Execution roadmap is the plan that brings your company’s strategy to life.
Intentional or not, every company follows an execution roadmap, where teams allocate time, i.e. resources, to execute against a list of initiatives in a certain order.
Building an execution roadmap typically starts with setting priorities. Many tools are built to allow easy ranking of feature priorities. Your team works through this list of priorities and delivers features to the market. This works quite well when most work is done exclusively within an agile team.
As the company grows, it will have multiple product managers and multiple teams. Often one product manager needs other teams and other product managers to support her features.
When this happens, a friendly negotiation may settle the request. Sometimes though, the competing demands need a mediator, often the engineering manager of the team. The inevitable question usually is, which feature/ story has a higher priority. It seems that once we get our priority straight, the roadmap will fall into place effortlessly.
That’s what I thought too, earlier in my career… Back then, our engineering team supported both our “home” product managers and product managers from other business areas. Often there were back and forth debates on which projects are higher priority. Since they came from different groups, it was harder to gauge one group’s metric (priority) against the other group’s. Out of frustration, I wondered why the CEO or the head of product can’t just define priority for the entire company, from 1 to n. Then the team can just build them out in sequence and produce the best results for the company….
Or so I thought… but this approach fails everyone!
First off, no one person can/ should define the fine-grain level list of features for the entire company, let alone prioritizing all of them. This type of micromanagement assuming everything is known ahead of time is dangerous. Leaders should focus on defining strategic problems (setting strategic goals), not dictating the solutions and sequences.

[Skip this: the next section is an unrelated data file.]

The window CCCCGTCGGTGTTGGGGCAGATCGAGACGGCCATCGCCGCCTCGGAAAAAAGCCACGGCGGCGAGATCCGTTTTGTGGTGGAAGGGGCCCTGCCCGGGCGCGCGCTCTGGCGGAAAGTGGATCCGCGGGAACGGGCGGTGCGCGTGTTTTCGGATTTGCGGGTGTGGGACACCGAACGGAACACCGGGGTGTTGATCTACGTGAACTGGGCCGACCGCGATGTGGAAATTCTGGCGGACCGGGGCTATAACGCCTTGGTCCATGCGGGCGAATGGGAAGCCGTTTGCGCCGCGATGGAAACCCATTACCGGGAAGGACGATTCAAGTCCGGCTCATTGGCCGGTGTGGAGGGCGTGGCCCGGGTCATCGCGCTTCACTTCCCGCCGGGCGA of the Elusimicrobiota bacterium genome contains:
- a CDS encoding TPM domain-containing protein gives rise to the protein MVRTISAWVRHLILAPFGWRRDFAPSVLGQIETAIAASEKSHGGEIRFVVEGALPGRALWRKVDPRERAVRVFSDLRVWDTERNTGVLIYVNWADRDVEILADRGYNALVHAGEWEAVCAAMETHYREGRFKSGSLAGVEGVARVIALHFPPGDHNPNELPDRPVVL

Even if we can define product priority, here are still several key factors to consider when you build your execution roadmap.
Impact indicates the level of benefits towards your strategic goals.
Effort (or Opportunity Cost)
High impact and high effort initiatives may not produce better market/ customer results than a few lower impact but much smaller effort initiatives combined. Since hiring and ramping up takes a long lead time, effort indicates opportunity cost that should be evaluated thoughtfully.
Resources (Non-fungible Skillset)
There are different skill sets within a team .e.g. frontend, backend, DevOps, QA, UX… demand for each skillset fluctuates and differs from the actual distribution of skills. If a company adopts resource forecast (often on the quarterly or semi-annual frequency), a temporary skillset balance between teams may be adopted to improve portfolio output, instead of having an un-utilized skillset for one team to take on less impactful projects while another team has to take fewer projects due to skillset constraints.
Skillset limitation also creates a new dimension to the opportunity cost.
Dependencies (or Readiness)
No one likes to be blocked… one of the most common blocking factors is dependency, either unplanned, or known but poorly coordinated.
For example, there is hurry up and wait as you are ready but your partner is not. Or your team can’t start because they are waiting for upper stream deliverables, e.g. user research, prototype validation.
Deadline (or Quick Wins)
Some relatively lower priority features can be desired/ demanded by customers or required by legal… launching them on time needs some plan-ahead in your execution roadmap.
Time in Market
Often it’s better to iteratively build, release and test parts of a feature before the final release. Allowing time in market for feedback before building the next phase is the right way to build product… Team should use the gap to work on other features, or address tech debt.
Building a good execution roadmap needs to consider all these factors. However, the process does not need to be a drawn out one that requires all the “facts and figures”. There is no perfect information on any of these factors. Create a draft, try it out, iterate as you get more information.